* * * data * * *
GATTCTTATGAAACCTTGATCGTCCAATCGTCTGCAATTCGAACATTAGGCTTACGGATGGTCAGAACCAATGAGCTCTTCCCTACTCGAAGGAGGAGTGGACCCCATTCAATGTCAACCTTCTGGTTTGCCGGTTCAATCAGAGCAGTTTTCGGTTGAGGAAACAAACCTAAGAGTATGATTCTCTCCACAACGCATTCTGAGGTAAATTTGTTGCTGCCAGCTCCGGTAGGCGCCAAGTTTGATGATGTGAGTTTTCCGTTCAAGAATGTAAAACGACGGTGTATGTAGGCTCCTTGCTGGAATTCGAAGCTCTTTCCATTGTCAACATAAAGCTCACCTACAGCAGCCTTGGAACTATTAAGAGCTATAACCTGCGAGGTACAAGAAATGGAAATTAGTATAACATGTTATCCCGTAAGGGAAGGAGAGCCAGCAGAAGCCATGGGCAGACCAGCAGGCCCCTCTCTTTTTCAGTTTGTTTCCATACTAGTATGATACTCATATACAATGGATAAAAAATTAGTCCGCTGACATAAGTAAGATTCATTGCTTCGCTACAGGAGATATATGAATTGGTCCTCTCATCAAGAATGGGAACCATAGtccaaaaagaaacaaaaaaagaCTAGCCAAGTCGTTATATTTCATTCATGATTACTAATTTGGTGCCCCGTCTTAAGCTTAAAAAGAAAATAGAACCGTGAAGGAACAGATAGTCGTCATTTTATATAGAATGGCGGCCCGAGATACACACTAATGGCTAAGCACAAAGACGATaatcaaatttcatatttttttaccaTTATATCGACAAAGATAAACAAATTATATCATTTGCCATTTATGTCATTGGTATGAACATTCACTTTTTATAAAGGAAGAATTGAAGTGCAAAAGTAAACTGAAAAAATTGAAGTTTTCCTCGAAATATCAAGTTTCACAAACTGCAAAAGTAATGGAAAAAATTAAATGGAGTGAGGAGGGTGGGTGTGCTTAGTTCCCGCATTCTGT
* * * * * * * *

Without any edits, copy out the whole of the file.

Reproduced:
GATTCTTATGAAACCTTGATCGTCCAATCGTCTGCAATTCGAACATTAGGCTTACGGATGGTCAGAACCAATGAGCTCTTCCCTACTCGAAGGAGGAGTGGACCCCATTCAATGTCAACCTTCTGGTTTGCCGGTTCAATCAGAGCAGTTTTCGGTTGAGGAAACAAACCTAAGAGTATGATTCTCTCCACAACGCATTCTGAGGTAAATTTGTTGCTGCCAGCTCCGGTAGGCGCCAAGTTTGATGATGTGAGTTTTCCGTTCAAGAATGTAAAACGACGGTGTATGTAGGCTCCTTGCTGGAATTCGAAGCTCTTTCCATTGTCAACATAAAGCTCACCTACAGCAGCCTTGGAACTATTAAGAGCTATAACCTGCGAGGTACAAGAAATGGAAATTAGTATAACATGTTATCCCGTAAGGGAAGGAGAGCCAGCAGAAGCCATGGGCAGACCAGCAGGCCCCTCTCTTTTTCAGTTTGTTTCCATACTAGTATGATACTCATATACAATGGATAAAAAATTAGTCCGCTGACATAAGTAAGATTCATTGCTTCGCTACAGGAGATATATGAATTGGTCCTCTCATCAAGAATGGGAACCATAGtccaaaaagaaacaaaaaaagaCTAGCCAAGTCGTTATATTTCATTCATGATTACTAATTTGGTGCCCCGTCTTAAGCTTAAAAAGAAAATAGAACCGTGAAGGAACAGATAGTCGTCATTTTATATAGAATGGCGGCCCGAGATACACACTAATGGCTAAGCACAAAGACGATaatcaaatttcatatttttttaccaTTATATCGACAAAGATAAACAAATTATATCATTTGCCATTTATGTCATTGGTATGAACATTCACTTTTTATAAAGGAAGAATTGAAGTGCAAAAGTAAACTGAAAAAATTGAAGTTTTCCTCGAAATATCAAGTTTCACAAACTGCAAAAGTAATGGAAAAAATTAAATGGAGTGAGGAGGGTGGGTGTGCTTAGTTCCCGCATTCTGT